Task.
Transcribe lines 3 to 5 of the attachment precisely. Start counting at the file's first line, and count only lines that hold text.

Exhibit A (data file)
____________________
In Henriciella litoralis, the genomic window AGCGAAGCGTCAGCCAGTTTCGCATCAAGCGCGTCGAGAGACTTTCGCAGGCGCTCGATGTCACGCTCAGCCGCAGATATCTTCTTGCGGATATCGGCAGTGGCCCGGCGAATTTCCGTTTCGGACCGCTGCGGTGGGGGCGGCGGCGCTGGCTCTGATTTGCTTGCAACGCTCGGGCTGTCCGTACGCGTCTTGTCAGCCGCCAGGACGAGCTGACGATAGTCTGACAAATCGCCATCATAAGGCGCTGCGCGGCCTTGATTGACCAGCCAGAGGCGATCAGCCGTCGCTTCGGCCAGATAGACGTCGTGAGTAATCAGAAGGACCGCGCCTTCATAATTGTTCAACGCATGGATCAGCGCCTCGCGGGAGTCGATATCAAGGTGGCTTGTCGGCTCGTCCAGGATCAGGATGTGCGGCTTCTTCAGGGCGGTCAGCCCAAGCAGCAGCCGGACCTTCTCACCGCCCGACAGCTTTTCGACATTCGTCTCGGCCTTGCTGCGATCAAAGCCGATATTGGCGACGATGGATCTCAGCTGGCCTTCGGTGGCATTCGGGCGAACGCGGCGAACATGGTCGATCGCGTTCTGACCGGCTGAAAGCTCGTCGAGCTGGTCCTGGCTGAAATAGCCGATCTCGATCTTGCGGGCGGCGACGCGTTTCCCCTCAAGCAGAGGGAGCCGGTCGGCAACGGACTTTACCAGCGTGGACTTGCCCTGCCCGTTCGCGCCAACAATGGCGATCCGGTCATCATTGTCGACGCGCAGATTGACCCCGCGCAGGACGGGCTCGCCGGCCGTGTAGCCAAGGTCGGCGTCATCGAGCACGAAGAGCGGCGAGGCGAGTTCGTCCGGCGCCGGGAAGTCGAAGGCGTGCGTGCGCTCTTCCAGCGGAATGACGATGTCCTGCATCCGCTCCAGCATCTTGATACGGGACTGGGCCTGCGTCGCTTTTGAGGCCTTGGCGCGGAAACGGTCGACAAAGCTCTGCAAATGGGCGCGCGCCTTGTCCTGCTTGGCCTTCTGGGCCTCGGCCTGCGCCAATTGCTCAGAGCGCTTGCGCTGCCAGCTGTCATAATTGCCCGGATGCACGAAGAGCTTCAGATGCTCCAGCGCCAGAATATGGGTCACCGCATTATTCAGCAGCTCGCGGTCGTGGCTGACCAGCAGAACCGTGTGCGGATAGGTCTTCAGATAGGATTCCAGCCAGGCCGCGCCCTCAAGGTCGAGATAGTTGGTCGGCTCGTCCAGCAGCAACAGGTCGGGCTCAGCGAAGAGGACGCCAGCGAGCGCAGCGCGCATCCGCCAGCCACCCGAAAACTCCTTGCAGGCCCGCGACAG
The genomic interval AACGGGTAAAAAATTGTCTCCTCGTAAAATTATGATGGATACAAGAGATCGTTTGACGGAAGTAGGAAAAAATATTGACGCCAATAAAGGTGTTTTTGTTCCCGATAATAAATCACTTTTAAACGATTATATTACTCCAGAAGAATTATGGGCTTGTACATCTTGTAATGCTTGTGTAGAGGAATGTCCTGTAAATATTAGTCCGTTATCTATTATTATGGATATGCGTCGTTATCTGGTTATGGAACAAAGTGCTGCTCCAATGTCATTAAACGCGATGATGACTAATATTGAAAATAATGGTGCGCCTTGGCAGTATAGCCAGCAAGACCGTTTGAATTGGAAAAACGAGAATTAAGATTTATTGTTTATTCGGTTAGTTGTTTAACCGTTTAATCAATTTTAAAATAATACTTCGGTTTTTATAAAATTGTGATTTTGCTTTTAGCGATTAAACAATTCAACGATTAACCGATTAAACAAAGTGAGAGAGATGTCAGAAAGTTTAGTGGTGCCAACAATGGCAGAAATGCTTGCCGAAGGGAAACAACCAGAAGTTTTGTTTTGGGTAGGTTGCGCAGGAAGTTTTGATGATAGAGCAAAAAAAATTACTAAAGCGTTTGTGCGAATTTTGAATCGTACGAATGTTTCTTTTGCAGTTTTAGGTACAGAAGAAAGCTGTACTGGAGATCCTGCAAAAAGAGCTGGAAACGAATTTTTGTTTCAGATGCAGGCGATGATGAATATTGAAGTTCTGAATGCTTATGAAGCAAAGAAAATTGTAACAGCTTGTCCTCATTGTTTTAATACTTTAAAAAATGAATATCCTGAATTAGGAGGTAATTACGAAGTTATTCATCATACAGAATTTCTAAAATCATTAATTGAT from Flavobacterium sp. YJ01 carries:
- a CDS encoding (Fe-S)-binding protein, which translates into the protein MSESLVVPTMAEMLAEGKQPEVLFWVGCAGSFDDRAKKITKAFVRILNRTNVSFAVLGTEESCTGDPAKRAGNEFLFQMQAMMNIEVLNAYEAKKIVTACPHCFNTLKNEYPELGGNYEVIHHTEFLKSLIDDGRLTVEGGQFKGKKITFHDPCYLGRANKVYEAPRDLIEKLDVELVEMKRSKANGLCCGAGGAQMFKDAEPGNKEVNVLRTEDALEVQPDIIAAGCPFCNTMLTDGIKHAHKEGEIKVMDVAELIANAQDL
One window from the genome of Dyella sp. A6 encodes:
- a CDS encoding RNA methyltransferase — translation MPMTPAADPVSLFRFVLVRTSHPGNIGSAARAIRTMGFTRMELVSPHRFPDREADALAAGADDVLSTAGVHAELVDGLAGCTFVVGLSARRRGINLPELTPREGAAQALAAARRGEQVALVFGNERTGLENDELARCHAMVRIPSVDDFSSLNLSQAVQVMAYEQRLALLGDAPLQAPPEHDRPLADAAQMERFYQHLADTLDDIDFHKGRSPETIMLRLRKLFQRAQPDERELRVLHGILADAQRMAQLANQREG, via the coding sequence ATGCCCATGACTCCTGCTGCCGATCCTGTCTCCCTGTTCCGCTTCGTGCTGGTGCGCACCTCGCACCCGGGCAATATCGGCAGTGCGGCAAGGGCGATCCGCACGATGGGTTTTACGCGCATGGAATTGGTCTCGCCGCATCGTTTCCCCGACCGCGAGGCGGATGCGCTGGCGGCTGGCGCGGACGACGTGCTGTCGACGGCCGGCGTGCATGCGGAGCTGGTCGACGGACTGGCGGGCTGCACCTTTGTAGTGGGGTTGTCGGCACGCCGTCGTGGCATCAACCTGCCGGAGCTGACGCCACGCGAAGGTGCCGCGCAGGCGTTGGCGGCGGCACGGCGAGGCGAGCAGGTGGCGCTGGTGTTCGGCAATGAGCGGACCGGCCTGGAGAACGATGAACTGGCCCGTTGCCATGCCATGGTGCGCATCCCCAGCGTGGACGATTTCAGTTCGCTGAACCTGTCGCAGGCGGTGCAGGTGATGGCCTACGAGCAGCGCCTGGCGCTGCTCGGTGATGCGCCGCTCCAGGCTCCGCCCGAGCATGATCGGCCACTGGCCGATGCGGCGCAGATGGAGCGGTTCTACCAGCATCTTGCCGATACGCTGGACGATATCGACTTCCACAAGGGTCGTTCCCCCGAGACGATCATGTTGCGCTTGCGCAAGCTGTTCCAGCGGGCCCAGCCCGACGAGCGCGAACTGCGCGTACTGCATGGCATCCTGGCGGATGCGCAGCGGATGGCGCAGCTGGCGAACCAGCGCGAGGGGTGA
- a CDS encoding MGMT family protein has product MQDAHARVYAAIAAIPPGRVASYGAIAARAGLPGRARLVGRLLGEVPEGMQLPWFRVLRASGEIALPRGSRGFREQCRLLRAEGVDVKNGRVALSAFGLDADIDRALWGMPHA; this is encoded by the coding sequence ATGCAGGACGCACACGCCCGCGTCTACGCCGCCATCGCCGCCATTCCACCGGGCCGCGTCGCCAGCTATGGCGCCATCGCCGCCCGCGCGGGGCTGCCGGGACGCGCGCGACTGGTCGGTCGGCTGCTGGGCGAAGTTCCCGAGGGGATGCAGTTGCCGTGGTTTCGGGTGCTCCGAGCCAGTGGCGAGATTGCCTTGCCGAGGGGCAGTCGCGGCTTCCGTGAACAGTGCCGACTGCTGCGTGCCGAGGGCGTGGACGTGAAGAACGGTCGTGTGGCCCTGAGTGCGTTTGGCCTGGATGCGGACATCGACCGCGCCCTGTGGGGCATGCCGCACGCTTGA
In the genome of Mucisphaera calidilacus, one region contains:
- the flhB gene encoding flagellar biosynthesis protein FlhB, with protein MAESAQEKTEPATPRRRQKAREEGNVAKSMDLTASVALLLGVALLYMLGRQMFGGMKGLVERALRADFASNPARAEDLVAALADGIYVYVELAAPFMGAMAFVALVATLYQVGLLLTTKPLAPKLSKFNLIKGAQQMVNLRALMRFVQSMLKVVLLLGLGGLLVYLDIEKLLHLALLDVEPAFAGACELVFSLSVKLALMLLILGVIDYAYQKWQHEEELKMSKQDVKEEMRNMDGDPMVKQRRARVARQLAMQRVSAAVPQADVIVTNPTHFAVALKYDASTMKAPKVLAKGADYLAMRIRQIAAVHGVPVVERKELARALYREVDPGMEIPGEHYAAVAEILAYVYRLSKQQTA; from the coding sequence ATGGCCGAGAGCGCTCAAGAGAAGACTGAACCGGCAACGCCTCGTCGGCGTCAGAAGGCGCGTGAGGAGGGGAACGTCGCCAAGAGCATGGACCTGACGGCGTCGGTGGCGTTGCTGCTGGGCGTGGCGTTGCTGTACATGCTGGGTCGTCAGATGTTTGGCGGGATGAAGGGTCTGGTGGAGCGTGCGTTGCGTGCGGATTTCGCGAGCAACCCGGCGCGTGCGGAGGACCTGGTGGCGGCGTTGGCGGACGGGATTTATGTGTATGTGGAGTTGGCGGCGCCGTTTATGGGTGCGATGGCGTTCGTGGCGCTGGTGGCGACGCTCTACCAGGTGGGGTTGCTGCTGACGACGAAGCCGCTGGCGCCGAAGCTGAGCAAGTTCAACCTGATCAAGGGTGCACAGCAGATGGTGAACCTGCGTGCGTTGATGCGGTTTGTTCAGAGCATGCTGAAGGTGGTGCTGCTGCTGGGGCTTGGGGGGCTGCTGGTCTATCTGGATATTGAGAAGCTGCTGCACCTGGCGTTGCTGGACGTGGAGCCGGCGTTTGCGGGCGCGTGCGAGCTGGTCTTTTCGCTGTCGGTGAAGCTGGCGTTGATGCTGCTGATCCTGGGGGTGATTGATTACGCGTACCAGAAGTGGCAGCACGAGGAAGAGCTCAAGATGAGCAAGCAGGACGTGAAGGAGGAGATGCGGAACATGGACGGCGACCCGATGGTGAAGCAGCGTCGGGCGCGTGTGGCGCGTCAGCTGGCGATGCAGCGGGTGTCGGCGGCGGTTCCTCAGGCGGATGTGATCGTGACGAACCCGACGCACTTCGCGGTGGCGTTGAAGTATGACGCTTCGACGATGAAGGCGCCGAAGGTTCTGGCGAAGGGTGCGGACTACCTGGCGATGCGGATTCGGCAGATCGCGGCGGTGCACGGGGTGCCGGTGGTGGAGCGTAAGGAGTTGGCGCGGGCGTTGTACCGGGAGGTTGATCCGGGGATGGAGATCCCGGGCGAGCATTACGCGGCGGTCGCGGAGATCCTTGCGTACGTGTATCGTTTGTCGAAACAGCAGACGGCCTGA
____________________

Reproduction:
- a CDS encoding (Fe-S)-binding protein, which translates into the protein MSESLVVPTMAEMLAEGKQPEVLFWVGCAGSFDDRAKKITKAFVRILNRTNVSFAVLGTEESCTGDPAKRAGNEFLFQMQAMMNIEVLNAYEAKKIVTACPHCFNTLKNEYPELGGNYEVIHHTEFLKSLIDDGRLTVEGGQFKGKKITFHDPCYLGRANKVYEAPRDLIEKLDVELVEMKRSKANGLCCGAGGAQMFKDAEPGNKEVNVLRTEDALEVQPDIIAAGCPFCNTMLTDGIKHAHKEGEIKVMDVAELIANAQDL
One window from the genome of Dyella sp. A6 encodes:
- a CDS encoding RNA methyltransferase — translation MPMTPAADPVSLFRFVLVRTSHPGNIGSAARAIRTMGFTRMELVSPHRFPDREADALAAGADDVLSTAGVHAELVDGLAGCTFVVGLSARRRGINLPELTPREGAAQALAAARRGEQVALVFGNERTGLENDELARCHAMVRIPSVDDFSSLNLSQAVQVMAYEQRLALLGDAPLQAPPEHDRPLADAAQMERFYQHLADTLDDIDFHKGRSPETIMLRLRKLFQRAQPDERELRVLHGILADAQRMAQLANQREG, via the coding sequence ATGCCCATGACTCCTGCTGCCGATCCTGTCTCCCTGTTCCGCTTCGTGCTGGTGCGCACCTCGCACCCGGGCAATATCGGCAGTGCGGCAAGGGCGATCCGCACGATGGGTTTTACGCGCATGGAATTGGTCTCGCCGCATCGTTTCCCCGACCGCGAGGCGGATGCGCTGGCGGCTGGCGCGGACGACGTGCTGTCGACGGCCGGCGTGCATGCGGAGCTGGTCGACGGACTGGCGGGCTGCACCTTTGTAGTGGGGTTGTCGGCACGCCGTCGTGGCATCAACCTGCCGGAGCTGACGCCACGCGAAGGTGCCGCGCAGGCGTTGGCGGCGGCACGGCGAGGCGAGCAGGTGGCGCTGGTGTTCGGCAATGAGCGGACCGGCCTGGAGAACGATGAACTGGCCCGTTGCCATGCCATGGTGCGCATCCCCAGCGTGGACGATTTCAGTTCGCTGAACCTGTCGCAGGCGGTGCAGGTGATGGCCTACGAGCAGCGCCTGGCGCTGCTCGGTGATGCGCCGCTCCAGGCTCCGCCCGAGCATGATCGGCCACTGGCCGATGCGGCGCAGATGGAGCGGTTCTACCAGCATCTTGCCGATACGCTGGACGATATCGACTTCCACAAGGGTCGTTCCCCCGAGACGATCATGTTGCGCTTGCGCAAGCTGTTCCAGCGGGCCCAGCCCGACGAGCGCGAACTGCGCGTACTGCATGGCATCCTGGCGGATGCGCAGCGGATGGCGCAGCTGGCGAACCAGCGCGAGGGGTGA